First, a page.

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Materials Frontier No.159
Title: A Multiscale Perspective on Nucleation, Propagation, and Growth of Deformation Twins in Hexagonal Materials
Speaker: Dr. Jian Wang, Los Alamos National Laboratory
Venue: Room.500, Material Building A
Inviter: Dr. Yao Shen
Dr. Jian Wang, Technical Staff Member, Los Alamos National Laboratory, received his Ph.D from Rensselaer Polytechnic Institute, Troy, NY, USA, in 2006. Dr. Wang’s research interests are focused on more quantitative exploring the structure-properties relationships of structural and nanostructured materials. He was awarded the LANL Distinguished Postdoctoral Performance Award in 2009, the LDRD/Early Career Award (2011), two LDRD-ER Awards (2013), Los Alamos National Laboratory, TMS MPMD Young Leader Award (2013), and International Journal of Plasticity Young Research Award (2015). He is leading a DoE BES Core Program ($1000 K/Yr) with the focus on Deformation Physics in Ultra-fine Composites. He served as Editorial Board of Research and Application of Physics (RAP) (2012~), Journal of Materials (2012~), and Science Advisor (2011~) of JOM, from Nanomechanical Material Behavior technical committee, Materials Processing and Manufacturing Division (MPMD), TMS. He has ~170 peer-reviewed publications (~ 3000 citations and H-index = 32, 20 papers selected as 25 Hottest Articles in Materials Science, and 4 papers were featured as Journal cover), one book chapter in Dislocations in Solids and 50+ invited/keynote presentations.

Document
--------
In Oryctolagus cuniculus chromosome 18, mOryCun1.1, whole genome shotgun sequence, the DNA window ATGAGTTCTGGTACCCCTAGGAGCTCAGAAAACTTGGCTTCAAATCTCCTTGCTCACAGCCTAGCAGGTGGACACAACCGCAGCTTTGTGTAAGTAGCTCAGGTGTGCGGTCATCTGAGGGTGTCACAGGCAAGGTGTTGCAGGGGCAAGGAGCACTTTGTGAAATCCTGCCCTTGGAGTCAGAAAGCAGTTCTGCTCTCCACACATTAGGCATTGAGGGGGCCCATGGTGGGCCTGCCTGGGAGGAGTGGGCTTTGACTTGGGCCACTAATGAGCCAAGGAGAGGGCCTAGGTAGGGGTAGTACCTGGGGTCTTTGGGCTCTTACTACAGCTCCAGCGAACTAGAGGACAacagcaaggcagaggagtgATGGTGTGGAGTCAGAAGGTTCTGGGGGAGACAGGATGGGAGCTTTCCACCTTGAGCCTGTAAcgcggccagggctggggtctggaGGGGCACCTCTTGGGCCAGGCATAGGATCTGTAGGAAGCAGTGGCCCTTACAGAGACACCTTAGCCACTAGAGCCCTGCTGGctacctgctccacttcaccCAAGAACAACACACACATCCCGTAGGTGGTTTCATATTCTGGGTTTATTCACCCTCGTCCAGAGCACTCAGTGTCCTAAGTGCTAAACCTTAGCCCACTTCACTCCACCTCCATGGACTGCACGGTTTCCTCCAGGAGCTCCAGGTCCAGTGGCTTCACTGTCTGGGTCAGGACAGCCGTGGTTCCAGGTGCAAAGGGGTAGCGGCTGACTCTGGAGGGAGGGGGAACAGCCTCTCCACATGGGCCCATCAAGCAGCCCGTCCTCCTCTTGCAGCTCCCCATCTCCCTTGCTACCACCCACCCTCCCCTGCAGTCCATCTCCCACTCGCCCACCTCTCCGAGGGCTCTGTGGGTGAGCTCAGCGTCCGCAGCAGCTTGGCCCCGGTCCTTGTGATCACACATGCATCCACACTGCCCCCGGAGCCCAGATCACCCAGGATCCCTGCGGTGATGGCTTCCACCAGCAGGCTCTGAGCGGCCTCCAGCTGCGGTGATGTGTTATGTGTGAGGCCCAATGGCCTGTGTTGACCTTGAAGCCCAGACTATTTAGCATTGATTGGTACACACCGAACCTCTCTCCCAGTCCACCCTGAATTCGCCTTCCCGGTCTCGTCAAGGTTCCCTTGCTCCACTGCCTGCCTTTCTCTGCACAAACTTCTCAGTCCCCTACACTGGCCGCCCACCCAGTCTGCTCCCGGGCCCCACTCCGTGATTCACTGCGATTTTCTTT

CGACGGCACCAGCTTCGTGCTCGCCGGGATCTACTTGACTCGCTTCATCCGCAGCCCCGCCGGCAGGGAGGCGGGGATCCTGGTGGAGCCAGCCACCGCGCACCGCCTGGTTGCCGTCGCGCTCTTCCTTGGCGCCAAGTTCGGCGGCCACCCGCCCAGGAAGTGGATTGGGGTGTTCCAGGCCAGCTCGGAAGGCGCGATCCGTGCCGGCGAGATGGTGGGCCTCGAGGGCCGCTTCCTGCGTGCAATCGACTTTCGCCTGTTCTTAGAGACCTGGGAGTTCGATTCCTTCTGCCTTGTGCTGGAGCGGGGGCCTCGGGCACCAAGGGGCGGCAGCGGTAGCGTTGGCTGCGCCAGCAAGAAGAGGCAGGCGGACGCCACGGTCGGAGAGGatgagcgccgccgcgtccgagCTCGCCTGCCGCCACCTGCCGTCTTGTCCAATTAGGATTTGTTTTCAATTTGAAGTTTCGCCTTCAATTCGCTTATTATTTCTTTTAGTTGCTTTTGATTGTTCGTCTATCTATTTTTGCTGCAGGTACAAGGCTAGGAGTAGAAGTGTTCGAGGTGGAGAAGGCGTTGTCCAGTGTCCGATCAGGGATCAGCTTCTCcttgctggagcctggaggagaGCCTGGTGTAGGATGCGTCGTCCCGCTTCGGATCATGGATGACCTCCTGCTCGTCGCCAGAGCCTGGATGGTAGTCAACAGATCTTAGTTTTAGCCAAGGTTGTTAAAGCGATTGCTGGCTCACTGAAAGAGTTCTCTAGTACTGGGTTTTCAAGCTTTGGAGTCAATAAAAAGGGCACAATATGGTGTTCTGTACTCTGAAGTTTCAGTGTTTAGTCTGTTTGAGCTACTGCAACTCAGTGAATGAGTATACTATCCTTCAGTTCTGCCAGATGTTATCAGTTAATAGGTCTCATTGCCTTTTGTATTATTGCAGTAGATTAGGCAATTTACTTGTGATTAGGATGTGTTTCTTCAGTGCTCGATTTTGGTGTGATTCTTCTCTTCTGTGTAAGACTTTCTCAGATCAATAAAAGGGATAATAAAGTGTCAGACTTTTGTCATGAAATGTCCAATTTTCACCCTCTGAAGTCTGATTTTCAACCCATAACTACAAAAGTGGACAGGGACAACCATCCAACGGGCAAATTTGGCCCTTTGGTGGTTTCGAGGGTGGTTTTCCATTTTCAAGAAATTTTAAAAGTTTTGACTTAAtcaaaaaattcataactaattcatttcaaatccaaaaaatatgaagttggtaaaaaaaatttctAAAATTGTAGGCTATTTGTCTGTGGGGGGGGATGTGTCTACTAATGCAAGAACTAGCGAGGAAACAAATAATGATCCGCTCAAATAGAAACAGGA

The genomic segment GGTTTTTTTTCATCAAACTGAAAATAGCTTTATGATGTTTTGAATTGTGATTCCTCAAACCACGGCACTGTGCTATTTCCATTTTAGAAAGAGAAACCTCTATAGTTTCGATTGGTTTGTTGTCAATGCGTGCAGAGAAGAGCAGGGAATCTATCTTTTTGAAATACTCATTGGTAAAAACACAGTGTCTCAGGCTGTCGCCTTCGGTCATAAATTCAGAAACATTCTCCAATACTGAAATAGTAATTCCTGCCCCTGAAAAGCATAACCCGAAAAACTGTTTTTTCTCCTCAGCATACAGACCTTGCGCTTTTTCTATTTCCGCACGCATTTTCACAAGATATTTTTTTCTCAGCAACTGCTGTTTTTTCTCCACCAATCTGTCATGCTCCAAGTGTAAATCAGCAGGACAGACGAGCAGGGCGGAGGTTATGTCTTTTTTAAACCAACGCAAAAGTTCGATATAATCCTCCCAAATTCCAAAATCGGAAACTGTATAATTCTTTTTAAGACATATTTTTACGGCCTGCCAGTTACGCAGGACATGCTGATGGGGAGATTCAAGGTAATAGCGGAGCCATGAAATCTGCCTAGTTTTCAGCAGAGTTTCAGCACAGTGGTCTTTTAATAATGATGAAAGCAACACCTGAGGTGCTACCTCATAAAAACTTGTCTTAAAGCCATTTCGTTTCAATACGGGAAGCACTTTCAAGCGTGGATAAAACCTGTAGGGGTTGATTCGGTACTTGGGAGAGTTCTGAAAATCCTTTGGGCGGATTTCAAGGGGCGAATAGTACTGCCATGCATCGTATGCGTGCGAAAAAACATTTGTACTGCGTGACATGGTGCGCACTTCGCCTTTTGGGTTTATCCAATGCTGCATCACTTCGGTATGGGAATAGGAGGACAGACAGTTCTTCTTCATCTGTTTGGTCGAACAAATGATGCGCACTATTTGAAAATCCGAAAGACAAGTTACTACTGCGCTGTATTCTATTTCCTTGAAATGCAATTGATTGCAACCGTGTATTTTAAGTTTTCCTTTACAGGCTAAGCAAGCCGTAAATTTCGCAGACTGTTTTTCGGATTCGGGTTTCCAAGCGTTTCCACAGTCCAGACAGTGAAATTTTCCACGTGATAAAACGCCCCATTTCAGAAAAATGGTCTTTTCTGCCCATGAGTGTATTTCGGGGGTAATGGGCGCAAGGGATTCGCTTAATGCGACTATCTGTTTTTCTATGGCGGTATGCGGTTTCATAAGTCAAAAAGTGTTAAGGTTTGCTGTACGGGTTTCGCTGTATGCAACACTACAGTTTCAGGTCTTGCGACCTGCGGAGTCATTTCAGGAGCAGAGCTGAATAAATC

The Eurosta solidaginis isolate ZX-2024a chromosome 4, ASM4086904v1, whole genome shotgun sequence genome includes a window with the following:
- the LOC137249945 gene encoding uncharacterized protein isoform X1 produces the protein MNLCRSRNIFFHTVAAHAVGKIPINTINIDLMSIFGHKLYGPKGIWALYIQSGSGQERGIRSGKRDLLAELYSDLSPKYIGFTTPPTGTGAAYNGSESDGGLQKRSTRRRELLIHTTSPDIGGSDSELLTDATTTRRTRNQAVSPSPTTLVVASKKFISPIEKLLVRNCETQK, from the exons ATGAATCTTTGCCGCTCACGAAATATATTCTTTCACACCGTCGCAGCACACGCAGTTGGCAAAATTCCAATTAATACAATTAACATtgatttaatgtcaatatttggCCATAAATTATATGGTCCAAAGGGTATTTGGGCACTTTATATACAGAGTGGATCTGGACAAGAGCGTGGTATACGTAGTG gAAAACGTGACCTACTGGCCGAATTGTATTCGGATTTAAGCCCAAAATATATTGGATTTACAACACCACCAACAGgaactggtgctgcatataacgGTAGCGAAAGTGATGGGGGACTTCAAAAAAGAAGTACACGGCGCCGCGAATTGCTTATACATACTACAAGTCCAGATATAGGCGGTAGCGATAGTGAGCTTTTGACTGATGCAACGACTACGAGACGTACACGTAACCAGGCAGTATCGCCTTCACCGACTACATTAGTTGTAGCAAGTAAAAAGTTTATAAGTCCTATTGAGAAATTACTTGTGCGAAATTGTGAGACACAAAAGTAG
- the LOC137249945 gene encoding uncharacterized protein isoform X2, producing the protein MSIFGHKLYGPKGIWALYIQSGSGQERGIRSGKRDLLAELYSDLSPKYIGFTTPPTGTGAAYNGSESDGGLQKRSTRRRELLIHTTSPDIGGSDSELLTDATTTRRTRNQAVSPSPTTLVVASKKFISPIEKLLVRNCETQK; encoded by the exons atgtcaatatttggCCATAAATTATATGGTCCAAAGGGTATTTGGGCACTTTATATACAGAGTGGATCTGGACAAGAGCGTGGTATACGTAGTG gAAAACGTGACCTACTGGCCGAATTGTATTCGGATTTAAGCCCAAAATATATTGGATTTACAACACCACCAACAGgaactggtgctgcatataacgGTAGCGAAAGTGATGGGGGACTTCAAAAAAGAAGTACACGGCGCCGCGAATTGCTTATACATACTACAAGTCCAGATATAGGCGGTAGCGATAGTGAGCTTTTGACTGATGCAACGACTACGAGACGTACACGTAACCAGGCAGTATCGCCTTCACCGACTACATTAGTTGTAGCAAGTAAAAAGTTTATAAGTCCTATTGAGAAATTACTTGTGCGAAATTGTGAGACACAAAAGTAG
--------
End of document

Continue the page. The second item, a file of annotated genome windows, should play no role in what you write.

Deformation twinning is a major mode of plastic deformation in hexagonal-close-packed crystals and exhibits more complex nucleation and propagation mechanisms than those in cubic structure. In this lecture, I highlighted several twinning-associated boundaries that play crucial roles in nucleation, growth, and interactions of deformation twins in hcp metals. According to microscopic characterizations and atomistic simulations, four types of boundaries are reviewed including (1) symmetrical tile grain boundaries (SCTGs) that favor twin nucleation or migrate based on twin dislocations, (2) prismatic-basal boundaries (PBs or BPs) associated with twin nucleation via pure-shuffle mechanism, (3) serrated coherent twin boundaries (SCTBs) associated with migration of twin boundaries via glide and climb of twinning dislocations, and (4) prismatic-prismatic (PPs) and basal-basal (BBs) boundaries associated with co-zone twin-twin interactions. More importantly, these boundaries affect twinning and detwinning processes that may correspond to twinning-induced hardening and seem universal associated with twins in hexagonal-close-packed metals. These findings provide theoretical base for researchers to revisit experimental data, rebuild the frame of twinning mechanisms including nucleation and propagation of twins, and advance the development of materials modeling tools at meso- and macro- scales as well as alloy design.